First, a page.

Prime Minister Tony Abbott has dismissed a report by the UN that finds Australia's treatment of asylum seekers breaches the Torture Convention.
The report says Australia's indefinite detention of asylum seekers, the harsh conditions and frequent outbreaks of violence inside the Manus Island detention centre violates its obligations under the Convention against Torture.
Here's an advance copy of the report.
Tony Abbott says "Australians are sick of being lectured to by the United Nations."
Mr Abbott went on to question the credibility of the United Nations investigators:
So, what has the government's asylum seeker policy actually achieved?
In the press conference Monday, Mr Abbott defended the conditions on Manus Island as "reasonable" and said all of the basic needs of the detainees were being met.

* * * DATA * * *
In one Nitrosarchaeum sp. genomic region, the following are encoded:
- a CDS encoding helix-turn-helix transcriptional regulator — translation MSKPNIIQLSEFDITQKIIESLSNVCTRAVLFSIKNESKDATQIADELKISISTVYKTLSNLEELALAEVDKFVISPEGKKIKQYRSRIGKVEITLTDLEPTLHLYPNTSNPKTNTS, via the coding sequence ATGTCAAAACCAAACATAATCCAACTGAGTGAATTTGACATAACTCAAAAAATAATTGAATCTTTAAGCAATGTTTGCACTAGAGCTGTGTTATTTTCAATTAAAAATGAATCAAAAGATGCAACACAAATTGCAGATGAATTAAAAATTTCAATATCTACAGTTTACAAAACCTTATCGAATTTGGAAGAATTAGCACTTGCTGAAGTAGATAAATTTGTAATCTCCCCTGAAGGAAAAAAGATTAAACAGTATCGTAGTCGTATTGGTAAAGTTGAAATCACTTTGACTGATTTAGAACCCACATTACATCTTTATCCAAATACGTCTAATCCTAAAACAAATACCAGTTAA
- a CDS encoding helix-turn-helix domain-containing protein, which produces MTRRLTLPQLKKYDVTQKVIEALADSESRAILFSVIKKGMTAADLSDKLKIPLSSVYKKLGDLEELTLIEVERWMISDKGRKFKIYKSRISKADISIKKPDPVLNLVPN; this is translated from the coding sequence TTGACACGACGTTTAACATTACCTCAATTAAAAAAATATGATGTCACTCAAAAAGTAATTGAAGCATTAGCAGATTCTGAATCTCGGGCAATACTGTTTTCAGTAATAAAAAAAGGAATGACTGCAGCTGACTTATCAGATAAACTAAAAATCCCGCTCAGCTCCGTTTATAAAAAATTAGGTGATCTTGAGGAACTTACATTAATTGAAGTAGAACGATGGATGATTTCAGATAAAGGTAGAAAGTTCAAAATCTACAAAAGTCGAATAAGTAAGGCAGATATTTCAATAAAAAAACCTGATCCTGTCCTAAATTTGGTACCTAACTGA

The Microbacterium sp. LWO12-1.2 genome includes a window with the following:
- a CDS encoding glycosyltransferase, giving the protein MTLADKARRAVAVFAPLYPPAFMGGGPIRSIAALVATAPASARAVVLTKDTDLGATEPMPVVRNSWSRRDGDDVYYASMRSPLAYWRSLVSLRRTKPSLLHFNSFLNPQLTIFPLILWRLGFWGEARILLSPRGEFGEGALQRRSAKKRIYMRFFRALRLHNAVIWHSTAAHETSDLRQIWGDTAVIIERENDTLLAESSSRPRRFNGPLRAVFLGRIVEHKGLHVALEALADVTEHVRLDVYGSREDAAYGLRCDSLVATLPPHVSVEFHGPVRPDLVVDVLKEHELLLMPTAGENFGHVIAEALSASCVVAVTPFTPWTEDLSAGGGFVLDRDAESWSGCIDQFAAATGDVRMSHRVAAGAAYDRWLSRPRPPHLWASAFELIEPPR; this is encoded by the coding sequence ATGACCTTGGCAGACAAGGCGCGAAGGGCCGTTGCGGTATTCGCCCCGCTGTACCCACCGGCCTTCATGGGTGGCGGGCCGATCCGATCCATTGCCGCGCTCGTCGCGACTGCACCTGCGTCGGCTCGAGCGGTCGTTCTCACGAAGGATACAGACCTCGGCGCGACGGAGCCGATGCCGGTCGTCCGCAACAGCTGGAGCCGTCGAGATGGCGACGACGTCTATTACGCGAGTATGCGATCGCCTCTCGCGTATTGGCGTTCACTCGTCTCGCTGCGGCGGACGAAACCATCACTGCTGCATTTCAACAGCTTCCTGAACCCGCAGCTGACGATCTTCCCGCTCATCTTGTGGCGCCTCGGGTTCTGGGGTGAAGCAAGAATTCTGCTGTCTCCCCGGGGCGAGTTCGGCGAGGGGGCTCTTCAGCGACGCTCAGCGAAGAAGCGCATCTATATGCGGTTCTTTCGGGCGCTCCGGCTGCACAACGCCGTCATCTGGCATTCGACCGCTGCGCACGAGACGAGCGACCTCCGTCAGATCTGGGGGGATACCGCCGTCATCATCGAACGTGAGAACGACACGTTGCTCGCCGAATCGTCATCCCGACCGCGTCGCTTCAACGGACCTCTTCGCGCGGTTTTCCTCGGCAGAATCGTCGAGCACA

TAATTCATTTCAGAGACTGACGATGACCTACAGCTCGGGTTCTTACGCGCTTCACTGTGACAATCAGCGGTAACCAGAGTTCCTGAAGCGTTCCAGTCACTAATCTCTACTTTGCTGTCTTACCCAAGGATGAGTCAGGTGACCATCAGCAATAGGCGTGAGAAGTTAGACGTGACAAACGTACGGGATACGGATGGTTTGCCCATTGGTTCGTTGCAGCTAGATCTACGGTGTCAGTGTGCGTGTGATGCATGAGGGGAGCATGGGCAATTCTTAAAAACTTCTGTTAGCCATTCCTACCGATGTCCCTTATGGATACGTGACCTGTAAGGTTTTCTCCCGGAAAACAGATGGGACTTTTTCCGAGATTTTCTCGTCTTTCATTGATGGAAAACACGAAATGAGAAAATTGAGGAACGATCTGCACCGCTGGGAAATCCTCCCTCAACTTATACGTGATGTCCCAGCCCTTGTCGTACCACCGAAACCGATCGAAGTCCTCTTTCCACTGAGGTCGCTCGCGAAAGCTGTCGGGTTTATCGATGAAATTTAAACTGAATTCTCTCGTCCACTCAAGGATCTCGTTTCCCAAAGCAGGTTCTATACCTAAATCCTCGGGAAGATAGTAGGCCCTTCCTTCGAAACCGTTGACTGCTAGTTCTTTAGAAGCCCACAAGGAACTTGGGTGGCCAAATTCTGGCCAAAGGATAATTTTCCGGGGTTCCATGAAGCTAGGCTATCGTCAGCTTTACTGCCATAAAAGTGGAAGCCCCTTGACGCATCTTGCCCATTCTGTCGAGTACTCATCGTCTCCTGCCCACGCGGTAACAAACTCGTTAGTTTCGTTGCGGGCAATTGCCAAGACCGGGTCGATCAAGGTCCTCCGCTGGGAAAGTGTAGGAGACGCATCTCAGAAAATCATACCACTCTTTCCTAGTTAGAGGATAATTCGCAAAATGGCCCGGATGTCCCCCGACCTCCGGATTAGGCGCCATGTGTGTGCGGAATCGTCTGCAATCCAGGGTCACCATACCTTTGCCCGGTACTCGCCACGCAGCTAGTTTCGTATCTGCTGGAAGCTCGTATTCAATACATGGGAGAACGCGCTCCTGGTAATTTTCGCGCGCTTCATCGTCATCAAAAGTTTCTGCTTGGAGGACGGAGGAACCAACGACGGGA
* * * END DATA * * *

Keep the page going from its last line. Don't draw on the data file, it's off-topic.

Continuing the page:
UPDATE: UN investigator Juan Mendez has responded to the criticism, saying Tony Abbott needs to respect his organisation.
Mr Mendez told Fairfax that Mr Abbott 's response to the report was combative and described the government's reaction to his concerns as "insufficient".
"I think we in the United Nations also deserve respect and I wish the Prime Minister had taken my views on this more seriously and engaged with my rapporteurship more constructively.
"That is what I have always tried to do and I am still available for a constructive conversation."
But the UN rapporteur says he is glad that the report has sparked debate about the issue in Australia.
"At least we are getting a robust debate in Australia, and that's more important to me than the initial reaction of government," he told ABC's AM program.
"In many other cases we get governments that either brush us off or don't respond at all, so I'd rather get an intemperate response than no response.
"And in the meantime if we can help stir some debate, because I know that the debate is already going on in Australia with or without my participation, I think that's a way things can correct, and performance of government can get improved."